On Connecticut Avenue with Dupont Circle in D.C., Joshua Francovitch, 35, parked the SUV he bought in 2015 to connect with the memories of his military service, where he had to hide he was gay for more than four years. He says that taking the old Chevrolet for people to decorate it in public spaces has become part of a personal therapy project.
“This [the vehicle] is me. Literally, me. And I want people to be a part of it. It’s interactive!”, explains Francovitch, who believes this is the best way to establish a connection between his experience in the military and in society.
A year after the mass shooting that took place at Pulse Club in Orlando, Florida, LGBTQ activists are back on the streets to express their displeasure with the lack of rights for community members. Especially since President Donald Trump has not spoken in favor of LGBTQ freedom nor declared the month in national celebration, which many have interpreted as a step back in the recognition that have been achieved in previous years.
For this war veteran, all rights are defined by the community itself, so he believes there will be no setback and that nobody, not even the president, will push against the freedoms that already have been established.
“We’re not on Trump’s radar. And we have achieved a lot already: they revoked ‘Do not ask, do not tell‘, we benefit from the possibility of getting married. It is difficult to take away our rights when they have been given to us”, says Francovitch sitting on the M1009 who, like him, has its own military career.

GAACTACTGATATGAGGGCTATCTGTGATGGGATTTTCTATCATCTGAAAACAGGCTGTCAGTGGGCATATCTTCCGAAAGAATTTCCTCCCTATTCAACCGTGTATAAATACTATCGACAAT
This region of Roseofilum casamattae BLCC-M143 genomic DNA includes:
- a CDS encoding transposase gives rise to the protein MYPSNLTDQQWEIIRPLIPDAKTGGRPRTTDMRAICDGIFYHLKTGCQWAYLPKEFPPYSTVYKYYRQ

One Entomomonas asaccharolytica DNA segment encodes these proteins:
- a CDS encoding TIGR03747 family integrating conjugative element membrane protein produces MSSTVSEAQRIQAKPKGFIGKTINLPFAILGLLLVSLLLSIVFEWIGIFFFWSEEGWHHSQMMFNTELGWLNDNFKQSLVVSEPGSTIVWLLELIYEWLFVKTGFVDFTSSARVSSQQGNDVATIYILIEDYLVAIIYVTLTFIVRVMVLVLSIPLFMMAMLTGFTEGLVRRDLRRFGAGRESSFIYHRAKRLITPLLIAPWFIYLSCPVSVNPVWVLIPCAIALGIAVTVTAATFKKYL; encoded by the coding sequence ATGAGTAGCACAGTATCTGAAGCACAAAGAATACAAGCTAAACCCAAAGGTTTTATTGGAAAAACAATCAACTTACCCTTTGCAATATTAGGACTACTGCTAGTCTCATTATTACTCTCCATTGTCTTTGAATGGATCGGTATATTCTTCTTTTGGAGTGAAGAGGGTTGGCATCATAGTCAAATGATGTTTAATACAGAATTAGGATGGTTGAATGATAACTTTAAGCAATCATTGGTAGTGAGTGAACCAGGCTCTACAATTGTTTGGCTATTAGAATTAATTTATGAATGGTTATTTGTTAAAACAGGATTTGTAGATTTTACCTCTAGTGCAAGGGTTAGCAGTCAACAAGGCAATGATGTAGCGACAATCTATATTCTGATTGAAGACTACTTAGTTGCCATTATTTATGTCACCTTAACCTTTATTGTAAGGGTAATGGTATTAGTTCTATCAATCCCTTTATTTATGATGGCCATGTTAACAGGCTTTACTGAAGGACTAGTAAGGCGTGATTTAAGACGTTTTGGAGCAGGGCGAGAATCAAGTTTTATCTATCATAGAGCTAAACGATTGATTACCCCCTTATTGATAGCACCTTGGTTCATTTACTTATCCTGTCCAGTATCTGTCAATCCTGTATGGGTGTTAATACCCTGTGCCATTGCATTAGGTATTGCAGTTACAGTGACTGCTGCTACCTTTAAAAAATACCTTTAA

Life and Military Career
Francovitch was born in Baltimore, Maryland, in 1982 and still lives there. He began his military career in 2004 with the United States Air Force. During his time with the military, he had to put aside his sexual orientation in order to serve his entire contract. He says others did not run with the same fate he did.
“While I was in [the military], four guys got kicked out because they were gay. Ruined their lives”, says the young man who served 454 days in total during two operations in Iraq and Afghanistan.
After completing his studies in electrical engineering, he now provides information technology services to a telecommunications company. Today he wears his war boots on the front bumper of his Chevy.
Art Project on the M1009
Francovitch purchased the 1989 Chevrolet Blazer K5 M1009 in October 2015. It used to be owned by the Air Force, registered to a corps base in the state of Nevada. He said he did not need a vehicle, but it was an opportunity to start his project.
“It’s perfect”, he recalls saying to himself at the time he located the SUV in Cincinnati. He paid $3,000 to a Ukrainian immigrant, who had painted the Chevy with rhino liner, a coating material that allows people to write and draw on the vehicle with chalk. So far, he has invested $6,500 in repairs and just placed a new transmission.
He says that the real joy is when he returns home to wash the Chevy, when he reads all the messages and expressions people left behind.
The next step: to connect with others via social media. “I created a profile on Instagram to take photos [of the vehicle] after each event and create a unique experience people can share, one that can’t be replicated”, explains Francovitch about the new stage of his project.
Introverted on camera, the founder of @spectrarttruck defines his project as “roaming art project truck bringing smiles”.
“This allows me to be myself. Part of what helps me is art, so it’s my own voice, a way of expressing myself openly”, he reflects.
After attending the D.C. Pride Parade, he looks forward to visiting ARTSCAPE 2017, parking at the M&T Stadium, when the Baltimore Ravens start practicing for the season, and having a gallery event with the Ripped Canvas Artist Social Club in Barre Circle, Baltimore, MD.